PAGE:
van Gogh's letters - unabridged and annotated
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Letter from Vincent van Gogh to Theo van Gogh
Dordrecht, 30 April 1877

Dear Theo,

Many happy returns of the day; I hope you will have a good time, and great prosperity in the year that is to come. Time passes so quickly, the days fly by; still, something must remain, and the past is not totally lost. We may become richer and firmer of mind, of character, of heart; we may become richer in God; we may become richer in the pure gold of life, the love for each other, and the feeling “I am not alone, for the Father is with me.”

So be it with us all; that prayer of our father's is a good one: “Unite us closely, O Lord, and let love toward Thee strengthen this bond more and more.”

I hope to see you soon, for I intend to stop off at The Hague before going on to Amsterdam. Don't breathe a word to anyone, for my only wish is to be close to you. Next Wednesday morning I am leaving for Etten where I intend to spend several days; then, I put my hand to the plough.

I wish you had been here yesterday; in the morning I heard the farewell sermon of the Reverend Mr. Hooyer in the French church. The church was crowded, and he spoke with fire and enthusiasm; the sight of that grave, distinguished congregation struck me - the whole had an extremely serious atmosphere. He expressed his thanks for the love he had been shown by many, particularly during the trying times in the beginning, four years ago, when he had to wrestle with the difficulties of preaching in the French language; for he is a Dutchman. Several of the other preachers were here in the church. Yesterday's sermon happened to be on the same words he had preached about that first time. “Now we look through a mirror into a dark reason, now I only know in part, but then shall I know even as also I am known myself.”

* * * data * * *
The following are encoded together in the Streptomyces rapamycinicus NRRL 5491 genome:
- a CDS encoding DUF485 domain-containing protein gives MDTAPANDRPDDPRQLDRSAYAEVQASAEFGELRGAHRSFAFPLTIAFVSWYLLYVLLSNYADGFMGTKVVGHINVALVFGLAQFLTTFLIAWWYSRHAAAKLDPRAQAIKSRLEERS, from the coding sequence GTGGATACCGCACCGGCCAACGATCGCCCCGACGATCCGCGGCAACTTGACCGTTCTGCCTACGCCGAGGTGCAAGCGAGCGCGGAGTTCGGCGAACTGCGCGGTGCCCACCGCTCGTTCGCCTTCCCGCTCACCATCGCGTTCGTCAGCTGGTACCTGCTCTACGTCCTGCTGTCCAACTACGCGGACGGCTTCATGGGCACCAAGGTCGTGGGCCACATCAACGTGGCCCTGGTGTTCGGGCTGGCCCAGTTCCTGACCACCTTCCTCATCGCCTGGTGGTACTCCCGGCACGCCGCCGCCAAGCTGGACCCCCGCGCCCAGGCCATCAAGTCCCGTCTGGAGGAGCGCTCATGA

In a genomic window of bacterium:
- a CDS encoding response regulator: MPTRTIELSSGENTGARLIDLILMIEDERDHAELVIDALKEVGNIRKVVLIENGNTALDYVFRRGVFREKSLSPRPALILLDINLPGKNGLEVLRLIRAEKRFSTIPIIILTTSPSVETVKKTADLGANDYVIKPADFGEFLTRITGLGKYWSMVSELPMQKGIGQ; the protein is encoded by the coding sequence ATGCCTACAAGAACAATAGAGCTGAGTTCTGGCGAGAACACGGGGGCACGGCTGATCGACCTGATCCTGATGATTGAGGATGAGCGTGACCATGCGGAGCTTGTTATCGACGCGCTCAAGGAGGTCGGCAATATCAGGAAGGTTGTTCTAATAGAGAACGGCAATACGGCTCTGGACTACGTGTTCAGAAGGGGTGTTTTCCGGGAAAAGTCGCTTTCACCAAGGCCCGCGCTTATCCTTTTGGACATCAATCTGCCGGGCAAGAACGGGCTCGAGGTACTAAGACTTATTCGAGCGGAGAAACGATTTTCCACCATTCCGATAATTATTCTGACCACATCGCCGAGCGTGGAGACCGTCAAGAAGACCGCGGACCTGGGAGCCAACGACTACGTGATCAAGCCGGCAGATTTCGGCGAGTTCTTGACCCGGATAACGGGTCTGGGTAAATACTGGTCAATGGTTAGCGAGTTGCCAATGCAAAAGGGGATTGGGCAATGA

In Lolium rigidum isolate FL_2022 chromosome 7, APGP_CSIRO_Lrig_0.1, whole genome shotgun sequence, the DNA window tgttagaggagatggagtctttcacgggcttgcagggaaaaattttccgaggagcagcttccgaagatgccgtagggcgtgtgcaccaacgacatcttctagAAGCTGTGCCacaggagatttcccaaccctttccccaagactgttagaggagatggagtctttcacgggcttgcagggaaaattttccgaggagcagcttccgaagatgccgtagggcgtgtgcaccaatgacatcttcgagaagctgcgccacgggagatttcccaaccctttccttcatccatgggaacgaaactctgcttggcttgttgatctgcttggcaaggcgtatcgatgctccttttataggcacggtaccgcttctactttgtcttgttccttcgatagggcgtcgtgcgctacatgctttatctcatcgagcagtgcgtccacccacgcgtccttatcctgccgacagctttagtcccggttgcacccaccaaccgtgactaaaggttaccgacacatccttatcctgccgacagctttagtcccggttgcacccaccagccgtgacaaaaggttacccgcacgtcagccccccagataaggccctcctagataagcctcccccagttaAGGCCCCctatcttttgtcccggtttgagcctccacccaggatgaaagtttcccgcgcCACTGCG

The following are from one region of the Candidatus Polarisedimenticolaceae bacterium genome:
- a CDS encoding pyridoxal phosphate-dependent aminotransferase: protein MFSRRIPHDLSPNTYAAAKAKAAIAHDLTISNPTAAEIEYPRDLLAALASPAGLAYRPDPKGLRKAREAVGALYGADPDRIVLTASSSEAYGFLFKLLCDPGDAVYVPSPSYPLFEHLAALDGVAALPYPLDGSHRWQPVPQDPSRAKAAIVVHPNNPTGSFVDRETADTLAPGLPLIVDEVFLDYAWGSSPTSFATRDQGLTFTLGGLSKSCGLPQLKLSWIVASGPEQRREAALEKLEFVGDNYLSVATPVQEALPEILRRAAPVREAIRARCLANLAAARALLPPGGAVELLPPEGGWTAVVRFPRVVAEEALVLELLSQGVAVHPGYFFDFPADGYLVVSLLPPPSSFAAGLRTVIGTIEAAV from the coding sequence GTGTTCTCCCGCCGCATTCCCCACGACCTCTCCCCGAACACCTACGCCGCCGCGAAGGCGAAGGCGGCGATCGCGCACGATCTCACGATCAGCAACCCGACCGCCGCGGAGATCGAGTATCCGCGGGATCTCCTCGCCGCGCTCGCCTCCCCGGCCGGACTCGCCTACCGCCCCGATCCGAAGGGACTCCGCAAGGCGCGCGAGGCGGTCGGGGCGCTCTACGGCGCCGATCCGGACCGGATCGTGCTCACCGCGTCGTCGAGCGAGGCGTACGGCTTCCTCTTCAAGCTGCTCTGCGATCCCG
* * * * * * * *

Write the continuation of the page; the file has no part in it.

In the afternoon I was in the Great Church to hear the reverend Mr. Keller van Hoorn; his text was, “Our Father.” In the evening I heard the Reverend Mr. Greeff, whom I also heard the first Sunday night I was here in Dordrecht. May the Lord bless thee and keep thee. The Lord make His face to shine upon thee, and give thee peace. The Lord make thee pray high prayers and think high thoughts. The Lord be thy keeper and the shade upon thy right hand. May He be with thee always until the end of the world.

I walked on to the churchyard at the end of a black cinder track through the meadows --they looked so beautiful in the twilight. The churchyard reminds me of that drawing by Apol in Eigen Haard;1 a moat surrounds it, and there is a house circled by pine trees - last night a light was shining kindly through the windows - it is an old house, and looks like a parsonage.

Much good may be in store for us in the future; let us learn to repeat with Father: “I never despair,” and, with Uncle Jan “If black is the devil, it is always better to look him in the eyes.”

Write again soon; next Wednesday I shall be in Etten. Do you have De Plancy's Légendes des Artistes, with wood engravings after Rochussen? I hope to bring it for you. Between times I have worked through the whole story of Christ from a catechism book of Uncle Stricker's and copied the texts; they reminded me of so many pictures by Rembrandt and others. I hope and believe I will not repent my choosing to try to become a real Christian and a Christian worker. Yes, everything in my past experience may contribute to it: through the acquaintance of cities like London and Paris and life in schools like those at Ramsgate and Isleworth, one is strongly drawn and attached to many things and books from the Bible, e.g.. Acts of the Apostles. Knowledge of and love for the work and the life of such men as Jules Breton, Millet, Jacque, Rembrandt, Bosboom and so many others may become a source of new thoughts. What a resemblance there is between the work and life of Father and that of these men; I value Father's higher still. May God help us, boy. A handshake and once more the very best wishes from

Your loving brother, Vincent

Kind regards to the Roos family.

  1. A Dutch magazine.

At this time, Vincent was 24 year old
Vincent van Gogh. Letter to Theo van Gogh. Written 30 April 1877 in Dordrecht. Translated by Mrs. Johanna van Gogh-Bonger, edited by Robert Harrison, number 094.

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